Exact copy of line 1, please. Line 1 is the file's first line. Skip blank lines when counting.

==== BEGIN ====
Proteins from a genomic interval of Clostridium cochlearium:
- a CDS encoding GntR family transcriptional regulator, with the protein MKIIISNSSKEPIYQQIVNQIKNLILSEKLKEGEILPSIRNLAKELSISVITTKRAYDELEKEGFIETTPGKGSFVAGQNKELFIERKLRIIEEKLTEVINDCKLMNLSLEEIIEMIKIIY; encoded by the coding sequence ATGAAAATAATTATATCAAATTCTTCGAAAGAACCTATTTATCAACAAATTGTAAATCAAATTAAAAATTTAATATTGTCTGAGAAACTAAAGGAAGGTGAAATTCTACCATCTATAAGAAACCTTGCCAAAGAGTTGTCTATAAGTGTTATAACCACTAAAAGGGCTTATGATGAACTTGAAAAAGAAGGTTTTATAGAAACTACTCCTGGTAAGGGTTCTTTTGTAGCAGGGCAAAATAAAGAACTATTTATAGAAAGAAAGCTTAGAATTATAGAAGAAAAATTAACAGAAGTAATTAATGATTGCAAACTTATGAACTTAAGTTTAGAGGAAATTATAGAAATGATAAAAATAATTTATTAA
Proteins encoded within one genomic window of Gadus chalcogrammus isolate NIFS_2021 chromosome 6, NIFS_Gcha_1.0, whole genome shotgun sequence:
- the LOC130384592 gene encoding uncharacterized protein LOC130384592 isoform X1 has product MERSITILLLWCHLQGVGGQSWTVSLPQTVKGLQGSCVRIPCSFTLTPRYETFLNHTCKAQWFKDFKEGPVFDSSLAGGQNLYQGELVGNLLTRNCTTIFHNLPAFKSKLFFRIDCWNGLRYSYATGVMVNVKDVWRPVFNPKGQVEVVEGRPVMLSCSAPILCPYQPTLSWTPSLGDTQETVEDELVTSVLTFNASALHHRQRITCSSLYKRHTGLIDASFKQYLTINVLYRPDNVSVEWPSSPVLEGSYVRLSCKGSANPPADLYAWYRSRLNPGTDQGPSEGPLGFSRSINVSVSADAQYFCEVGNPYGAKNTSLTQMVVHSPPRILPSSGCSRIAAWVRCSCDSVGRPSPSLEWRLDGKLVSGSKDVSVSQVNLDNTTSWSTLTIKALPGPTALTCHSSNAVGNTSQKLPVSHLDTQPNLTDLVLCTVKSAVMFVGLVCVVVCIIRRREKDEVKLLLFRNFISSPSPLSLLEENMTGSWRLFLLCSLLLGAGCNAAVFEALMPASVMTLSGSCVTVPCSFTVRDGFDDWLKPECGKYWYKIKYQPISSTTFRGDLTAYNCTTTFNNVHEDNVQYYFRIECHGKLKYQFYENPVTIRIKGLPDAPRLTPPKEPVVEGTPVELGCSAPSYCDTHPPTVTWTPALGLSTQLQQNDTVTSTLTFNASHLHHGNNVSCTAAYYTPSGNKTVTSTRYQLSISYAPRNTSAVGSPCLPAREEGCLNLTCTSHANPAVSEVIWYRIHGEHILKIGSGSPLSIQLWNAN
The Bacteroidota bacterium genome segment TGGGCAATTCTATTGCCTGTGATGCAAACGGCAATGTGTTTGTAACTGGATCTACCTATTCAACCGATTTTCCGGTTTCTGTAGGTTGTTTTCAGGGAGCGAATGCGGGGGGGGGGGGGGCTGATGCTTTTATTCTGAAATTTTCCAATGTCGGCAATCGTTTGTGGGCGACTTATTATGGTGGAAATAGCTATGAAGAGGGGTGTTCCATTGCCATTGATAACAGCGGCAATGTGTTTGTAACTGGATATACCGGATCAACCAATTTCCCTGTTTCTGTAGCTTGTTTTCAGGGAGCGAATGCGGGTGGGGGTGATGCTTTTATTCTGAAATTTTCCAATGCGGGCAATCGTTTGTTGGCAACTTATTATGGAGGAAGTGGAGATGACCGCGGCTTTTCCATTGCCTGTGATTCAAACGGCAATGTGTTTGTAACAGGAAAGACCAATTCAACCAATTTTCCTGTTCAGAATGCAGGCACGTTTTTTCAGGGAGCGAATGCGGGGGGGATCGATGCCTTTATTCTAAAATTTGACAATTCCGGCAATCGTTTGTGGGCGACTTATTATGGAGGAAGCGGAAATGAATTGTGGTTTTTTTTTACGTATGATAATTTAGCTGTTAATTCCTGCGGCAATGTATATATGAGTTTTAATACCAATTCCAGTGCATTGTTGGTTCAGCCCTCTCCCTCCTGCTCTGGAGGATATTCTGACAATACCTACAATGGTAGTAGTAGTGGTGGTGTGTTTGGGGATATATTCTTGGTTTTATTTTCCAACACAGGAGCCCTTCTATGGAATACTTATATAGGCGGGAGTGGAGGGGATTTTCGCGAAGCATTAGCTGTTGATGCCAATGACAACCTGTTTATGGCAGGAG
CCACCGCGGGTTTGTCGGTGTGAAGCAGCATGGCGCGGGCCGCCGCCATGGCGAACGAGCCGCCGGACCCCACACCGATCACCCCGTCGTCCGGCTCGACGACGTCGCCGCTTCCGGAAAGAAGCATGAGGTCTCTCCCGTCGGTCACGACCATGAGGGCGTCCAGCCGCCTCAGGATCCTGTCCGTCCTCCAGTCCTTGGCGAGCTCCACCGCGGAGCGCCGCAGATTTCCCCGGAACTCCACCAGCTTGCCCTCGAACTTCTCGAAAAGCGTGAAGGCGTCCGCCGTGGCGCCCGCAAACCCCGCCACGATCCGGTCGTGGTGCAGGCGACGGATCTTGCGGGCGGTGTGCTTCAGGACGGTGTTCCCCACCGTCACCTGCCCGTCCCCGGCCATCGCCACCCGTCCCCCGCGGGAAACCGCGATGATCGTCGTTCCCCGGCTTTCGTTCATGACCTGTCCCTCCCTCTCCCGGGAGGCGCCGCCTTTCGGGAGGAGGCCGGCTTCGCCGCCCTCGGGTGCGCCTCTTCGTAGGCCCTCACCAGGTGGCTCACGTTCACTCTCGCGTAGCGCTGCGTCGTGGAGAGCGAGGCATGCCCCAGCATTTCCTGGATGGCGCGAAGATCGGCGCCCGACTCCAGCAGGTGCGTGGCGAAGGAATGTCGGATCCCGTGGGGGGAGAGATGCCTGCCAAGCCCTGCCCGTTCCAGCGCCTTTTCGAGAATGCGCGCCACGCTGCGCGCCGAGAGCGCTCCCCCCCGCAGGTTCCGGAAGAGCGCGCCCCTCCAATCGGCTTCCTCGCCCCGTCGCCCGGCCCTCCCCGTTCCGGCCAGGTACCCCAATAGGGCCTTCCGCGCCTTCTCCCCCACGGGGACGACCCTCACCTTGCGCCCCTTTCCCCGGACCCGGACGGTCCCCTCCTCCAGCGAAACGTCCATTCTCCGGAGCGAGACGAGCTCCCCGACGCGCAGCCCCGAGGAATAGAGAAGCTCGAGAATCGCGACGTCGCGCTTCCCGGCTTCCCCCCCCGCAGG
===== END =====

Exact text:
Proteins from a genomic interval of Clostridium cochlearium: